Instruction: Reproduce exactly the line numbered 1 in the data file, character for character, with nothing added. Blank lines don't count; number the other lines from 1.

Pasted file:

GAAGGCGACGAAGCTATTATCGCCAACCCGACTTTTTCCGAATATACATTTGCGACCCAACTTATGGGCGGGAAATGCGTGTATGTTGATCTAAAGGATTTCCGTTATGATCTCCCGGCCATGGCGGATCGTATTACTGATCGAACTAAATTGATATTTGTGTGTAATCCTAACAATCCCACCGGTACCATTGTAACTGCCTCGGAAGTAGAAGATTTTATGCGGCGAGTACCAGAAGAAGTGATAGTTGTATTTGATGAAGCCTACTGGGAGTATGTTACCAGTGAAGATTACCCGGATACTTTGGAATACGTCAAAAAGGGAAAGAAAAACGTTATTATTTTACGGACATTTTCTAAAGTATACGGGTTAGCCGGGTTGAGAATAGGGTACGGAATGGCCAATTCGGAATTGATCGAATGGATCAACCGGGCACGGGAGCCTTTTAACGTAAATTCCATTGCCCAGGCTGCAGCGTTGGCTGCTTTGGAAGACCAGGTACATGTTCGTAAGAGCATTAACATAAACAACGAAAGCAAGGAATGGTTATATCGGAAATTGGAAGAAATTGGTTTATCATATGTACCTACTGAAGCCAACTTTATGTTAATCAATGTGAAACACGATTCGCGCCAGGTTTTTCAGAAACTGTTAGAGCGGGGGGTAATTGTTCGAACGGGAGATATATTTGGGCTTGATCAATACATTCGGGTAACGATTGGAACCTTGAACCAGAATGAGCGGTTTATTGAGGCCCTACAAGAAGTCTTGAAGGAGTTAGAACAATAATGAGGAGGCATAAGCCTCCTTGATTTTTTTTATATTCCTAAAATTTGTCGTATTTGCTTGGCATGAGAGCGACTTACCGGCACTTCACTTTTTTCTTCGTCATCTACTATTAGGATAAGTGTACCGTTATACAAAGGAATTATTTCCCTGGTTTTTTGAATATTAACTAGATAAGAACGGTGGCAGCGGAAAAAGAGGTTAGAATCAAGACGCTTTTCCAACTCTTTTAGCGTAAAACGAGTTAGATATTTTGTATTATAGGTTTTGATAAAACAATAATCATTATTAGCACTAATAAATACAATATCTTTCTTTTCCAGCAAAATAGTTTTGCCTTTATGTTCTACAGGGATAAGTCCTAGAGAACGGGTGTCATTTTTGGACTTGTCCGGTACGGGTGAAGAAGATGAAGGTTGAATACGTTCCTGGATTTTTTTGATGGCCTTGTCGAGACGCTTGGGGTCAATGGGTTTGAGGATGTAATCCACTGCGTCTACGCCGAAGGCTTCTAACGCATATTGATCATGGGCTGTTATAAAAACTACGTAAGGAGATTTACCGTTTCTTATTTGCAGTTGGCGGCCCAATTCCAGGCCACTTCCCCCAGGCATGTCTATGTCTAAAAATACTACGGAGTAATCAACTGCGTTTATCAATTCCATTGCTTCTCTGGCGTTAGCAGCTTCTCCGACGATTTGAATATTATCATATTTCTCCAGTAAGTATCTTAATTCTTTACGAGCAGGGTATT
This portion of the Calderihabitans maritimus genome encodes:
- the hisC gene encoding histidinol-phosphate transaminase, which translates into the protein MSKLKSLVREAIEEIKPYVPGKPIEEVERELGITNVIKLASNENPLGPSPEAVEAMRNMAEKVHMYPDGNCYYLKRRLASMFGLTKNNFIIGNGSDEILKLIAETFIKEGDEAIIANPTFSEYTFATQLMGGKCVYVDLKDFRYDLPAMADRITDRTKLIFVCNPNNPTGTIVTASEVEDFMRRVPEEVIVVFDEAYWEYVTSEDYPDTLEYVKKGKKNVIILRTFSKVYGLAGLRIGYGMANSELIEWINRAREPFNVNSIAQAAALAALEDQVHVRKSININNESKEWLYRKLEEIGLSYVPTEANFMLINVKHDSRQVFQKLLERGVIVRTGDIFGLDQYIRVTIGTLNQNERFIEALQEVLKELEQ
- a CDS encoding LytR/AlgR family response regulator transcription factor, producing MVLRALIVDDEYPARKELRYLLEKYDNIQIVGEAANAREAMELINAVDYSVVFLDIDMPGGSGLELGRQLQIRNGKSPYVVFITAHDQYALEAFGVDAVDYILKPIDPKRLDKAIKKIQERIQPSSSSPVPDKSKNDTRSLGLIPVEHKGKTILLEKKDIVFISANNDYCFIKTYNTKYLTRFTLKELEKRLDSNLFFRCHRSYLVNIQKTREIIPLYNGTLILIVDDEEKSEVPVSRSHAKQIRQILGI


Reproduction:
GAAGGCGACGAAGCTATTATCGCCAACCCGACTTTTTCCGAATATACATTTGCGACCCAACTTATGGGCGGGAAATGCGTGTATGTTGATCTAAAGGATTTCCGTTATGATCTCCCGGCCATGGCGGATCGTATTACTGATCGAACTAAATTGATATTTGTGTGTAATCCTAACAATCCCACCGGTACCATTGTAACTGCCTCGGAAGTAGAAGATTTTATGCGGCGAGTACCAGAAGAAGTGATAGTTGTATTTGATGAAGCCTACTGGGAGTATGTTACCAGTGAAGATTACCCGGATACTTTGGAATACGTCAAAAAGGGAAAGAAAAACGTTATTATTTTACGGACATTTTCTAAAGTATACGGGTTAGCCGGGTTGAGAATAGGGTACGGAATGGCCAATTCGGAATTGATCGAATGGATCAACCGGGCACGGGAGCCTTTTAACGTAAATTCCATTGCCCAGGCTGCAGCGTTGGCTGCTTTGGAAGACCAGGTACATGTTCGTAAGAGCATTAACATAAACAACGAAAGCAAGGAATGGTTATATCGGAAATTGGAAGAAATTGGTTTATCATATGTACCTACTGAAGCCAACTTTATGTTAATCAATGTGAAACACGATTCGCGCCAGGTTTTTCAGAAACTGTTAGAGCGGGGGGTAATTGTTCGAACGGGAGATATATTTGGGCTTGATCAATACATTCGGGTAACGATTGGAACCTTGAACCAGAATGAGCGGTTTATTGAGGCCCTACAAGAAGTCTTGAAGGAGTTAGAACAATAATGAGGAGGCATAAGCCTCCTTGATTTTTTTTATATTCCTAAAATTTGTCGTATTTGCTTGGCATGAGAGCGACTTACCGGCACTTCACTTTTTTCTTCGTCATCTACTATTAGGATAAGTGTACCGTTATACAAAGGAATTATTTCCCTGGTTTTTTGAATATTAACTAGATAAGAACGGTGGCAGCGGAAAAAGAGGTTAGAATCAAGACGCTTTTCCAACTCTTTTAGCGTAAAACGAGTTAGATATTTTGTATTATAGGTTTTGATAAAACAATAATCATTATTAGCACTAATAAATACAATATCTTTCTTTTCCAGCAAAATAGTTTTGCCTTTATGTTCTACAGGGATAAGTCCTAGAGAACGGGTGTCATTTTTGGACTTGTCCGGTACGGGTGAAGAAGATGAAGGTTGAATACGTTCCTGGATTTTTTTGATGGCCTTGTCGAGACGCTTGGGGTCAATGGGTTTGAGGATGTAATCCACTGCGTCTACGCCGAAGGCTTCTAACGCATATTGATCATGGGCTGTTATAAAAACTACGTAAGGAGATTTACCGTTTCTTATTTGCAGTTGGCGGCCCAATTCCAGGCCACTTCCCCCAGGCATGTCTATGTCTAAAAATACTACGGAGTAATCAACTGCGTTTATCAATTCCATTGCTTCTCTGGCGTTAGCAGCTTCTCCGACGATTTGAATATTATCATATTTCTCCAGTAAGTATCTTAATTCTTTACGAGCAGGGTATT